Adrian Peterson played football on Sunday, 48 hours after his two-year-old son died as a result of alleged child abuse. "Football is something I will always fall back on," Peterson said days before he ran for 62 yards and caught three passes for 21 yards in a 35--10 loss to the Panthers.
In the face of profound tragedy, the notion of returning to work—never mind having a productive day at the office—strikes most of us as unfathomable. But doing so in sports has hardened into convention. Consider September 2012, when 19-year-old Tevin Chris Jones was killed in a motorcycle accident after veering off a Virginia roadway. Less than 24 hours later Tevin's brother Torrey Smith, wide receiver for the Ravens, caught six passes for 127 yards and two touchdowns as Baltimore beat the Patriots 31--30. "Just to come out and show up and play is one thing," said Ravens quarterback Joe Flacco that night. "To come and play the way he did ... it was really unbelievable." It's not just football. Weeks after his mother's death, in 1990, Buster Douglas knocked out the hitherto indestructible Mike Tyson. Later that spring Loyola Marymount began its memorable run to the Elite Eight days after the sudden death of its star, Hank Gathers.
The game must go on. When it doesn't—say, when Westfield-Brocton (N.Y.) High canceled its 2013 football season after a teammate died as a result of a helmet-to-helmet hit during a game—it's news.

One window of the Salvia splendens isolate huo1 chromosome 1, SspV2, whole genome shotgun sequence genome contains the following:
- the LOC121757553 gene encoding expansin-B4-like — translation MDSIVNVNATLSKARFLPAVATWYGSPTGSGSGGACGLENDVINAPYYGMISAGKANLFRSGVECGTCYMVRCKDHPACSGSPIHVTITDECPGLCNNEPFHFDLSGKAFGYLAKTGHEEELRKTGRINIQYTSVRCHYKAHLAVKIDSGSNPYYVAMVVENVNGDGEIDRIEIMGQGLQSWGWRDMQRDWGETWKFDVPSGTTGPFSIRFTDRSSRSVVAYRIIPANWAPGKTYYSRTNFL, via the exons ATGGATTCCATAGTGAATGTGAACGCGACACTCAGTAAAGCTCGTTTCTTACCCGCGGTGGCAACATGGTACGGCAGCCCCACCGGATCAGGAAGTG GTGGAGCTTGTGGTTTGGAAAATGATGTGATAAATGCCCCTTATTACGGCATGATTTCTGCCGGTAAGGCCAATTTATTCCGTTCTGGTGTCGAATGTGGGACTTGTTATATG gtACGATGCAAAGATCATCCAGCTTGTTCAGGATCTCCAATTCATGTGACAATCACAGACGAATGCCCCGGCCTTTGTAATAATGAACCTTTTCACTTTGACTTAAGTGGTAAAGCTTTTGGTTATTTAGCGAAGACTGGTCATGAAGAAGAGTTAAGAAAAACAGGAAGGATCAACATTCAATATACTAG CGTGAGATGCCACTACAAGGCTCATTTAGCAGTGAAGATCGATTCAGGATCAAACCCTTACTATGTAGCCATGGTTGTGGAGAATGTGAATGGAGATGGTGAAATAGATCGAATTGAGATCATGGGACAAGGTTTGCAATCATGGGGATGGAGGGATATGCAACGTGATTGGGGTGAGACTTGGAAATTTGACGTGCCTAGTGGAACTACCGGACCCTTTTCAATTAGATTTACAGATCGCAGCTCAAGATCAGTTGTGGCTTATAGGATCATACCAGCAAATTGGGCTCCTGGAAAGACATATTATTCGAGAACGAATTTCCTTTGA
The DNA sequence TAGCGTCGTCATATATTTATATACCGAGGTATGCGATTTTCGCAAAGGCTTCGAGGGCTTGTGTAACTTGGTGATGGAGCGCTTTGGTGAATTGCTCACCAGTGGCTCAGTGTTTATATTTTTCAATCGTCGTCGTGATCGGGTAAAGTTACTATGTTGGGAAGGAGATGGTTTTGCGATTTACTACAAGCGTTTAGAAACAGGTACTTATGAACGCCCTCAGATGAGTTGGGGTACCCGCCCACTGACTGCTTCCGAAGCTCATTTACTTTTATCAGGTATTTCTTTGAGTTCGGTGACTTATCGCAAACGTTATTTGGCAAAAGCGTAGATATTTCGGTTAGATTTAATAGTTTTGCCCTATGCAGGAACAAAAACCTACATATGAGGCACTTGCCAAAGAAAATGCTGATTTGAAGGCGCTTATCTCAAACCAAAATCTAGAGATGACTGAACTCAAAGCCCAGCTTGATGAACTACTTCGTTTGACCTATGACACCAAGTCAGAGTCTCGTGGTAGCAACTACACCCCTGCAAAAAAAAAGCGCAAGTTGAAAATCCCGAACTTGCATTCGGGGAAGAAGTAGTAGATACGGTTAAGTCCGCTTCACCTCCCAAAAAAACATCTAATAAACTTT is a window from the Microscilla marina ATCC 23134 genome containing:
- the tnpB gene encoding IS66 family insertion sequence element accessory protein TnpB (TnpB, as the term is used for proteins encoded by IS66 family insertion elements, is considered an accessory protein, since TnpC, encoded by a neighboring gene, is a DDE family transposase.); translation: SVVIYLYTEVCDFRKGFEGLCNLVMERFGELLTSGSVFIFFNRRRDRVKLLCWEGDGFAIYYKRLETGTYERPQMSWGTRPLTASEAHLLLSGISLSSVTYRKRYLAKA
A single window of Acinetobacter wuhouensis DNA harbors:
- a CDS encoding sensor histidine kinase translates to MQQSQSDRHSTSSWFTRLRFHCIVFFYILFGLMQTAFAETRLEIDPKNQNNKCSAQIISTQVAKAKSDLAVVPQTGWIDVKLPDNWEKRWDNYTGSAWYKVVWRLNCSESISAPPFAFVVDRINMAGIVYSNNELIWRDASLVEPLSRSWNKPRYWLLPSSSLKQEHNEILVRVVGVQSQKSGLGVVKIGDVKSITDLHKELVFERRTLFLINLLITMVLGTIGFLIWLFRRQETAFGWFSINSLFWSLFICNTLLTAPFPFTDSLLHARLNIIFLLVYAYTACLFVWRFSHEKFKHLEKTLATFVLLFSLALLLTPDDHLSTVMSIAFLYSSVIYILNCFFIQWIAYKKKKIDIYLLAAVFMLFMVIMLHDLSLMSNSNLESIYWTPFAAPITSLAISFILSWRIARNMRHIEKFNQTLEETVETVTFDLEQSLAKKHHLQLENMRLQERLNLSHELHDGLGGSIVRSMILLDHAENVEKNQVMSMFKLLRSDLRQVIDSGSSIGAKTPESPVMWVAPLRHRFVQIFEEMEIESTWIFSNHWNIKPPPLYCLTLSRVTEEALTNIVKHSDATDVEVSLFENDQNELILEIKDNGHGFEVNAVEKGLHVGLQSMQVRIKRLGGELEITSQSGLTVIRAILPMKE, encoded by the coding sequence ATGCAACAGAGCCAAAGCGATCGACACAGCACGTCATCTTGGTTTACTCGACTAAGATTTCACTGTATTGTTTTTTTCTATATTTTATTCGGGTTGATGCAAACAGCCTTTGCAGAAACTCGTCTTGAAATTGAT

When athletes return to work so soon after tragedy and hardship—and perform so well—it furthers the notion of their exceptionalism. It's not simply that they run faster and jump higher and shoot more accurately than the rest of us. They are also mentally stronger, endowed, as they are, with superhuman powers to compartmentalize. They are wired differently. Except ... they're not.
We work on the assumption that grief is a process that needs to be negotiated. Lose a loved one and you're expected to take time to "work through" the ordeal. It was Freud who called grief "work." It was Elizabeth K√ºbler-Ross who gave us the five stages of grief—denial, anger, bargaining, depression and acceptance.
And, we're told by our popular culture, bad things happen when we resume our normal lives too soon. In AMC's Breaking Bad, Jane dies after a drug overdose. Her father, Donald, an air traffic controller, returns to work, but distraught and distracted by his daughter's death, commits an error that causes a 737 to collide with another plane over Albuquerque. While newscasters question whether Don was allowed to return to work too soon after his daughter's death, the poor guy attempts suicide. If he had only been more patient, let "nature run its course," let "time heal his wounds."
Here's the reality: Confronted with tragic or painful events (death, injury, other exigencies we dread) humans cope well. Really well. Within days, even hours, of horrible events, we can regain our equilibrium and function. What's more, emotions during times of grief may oscillate. We may be serene shortly after a death only to be despondent a month later.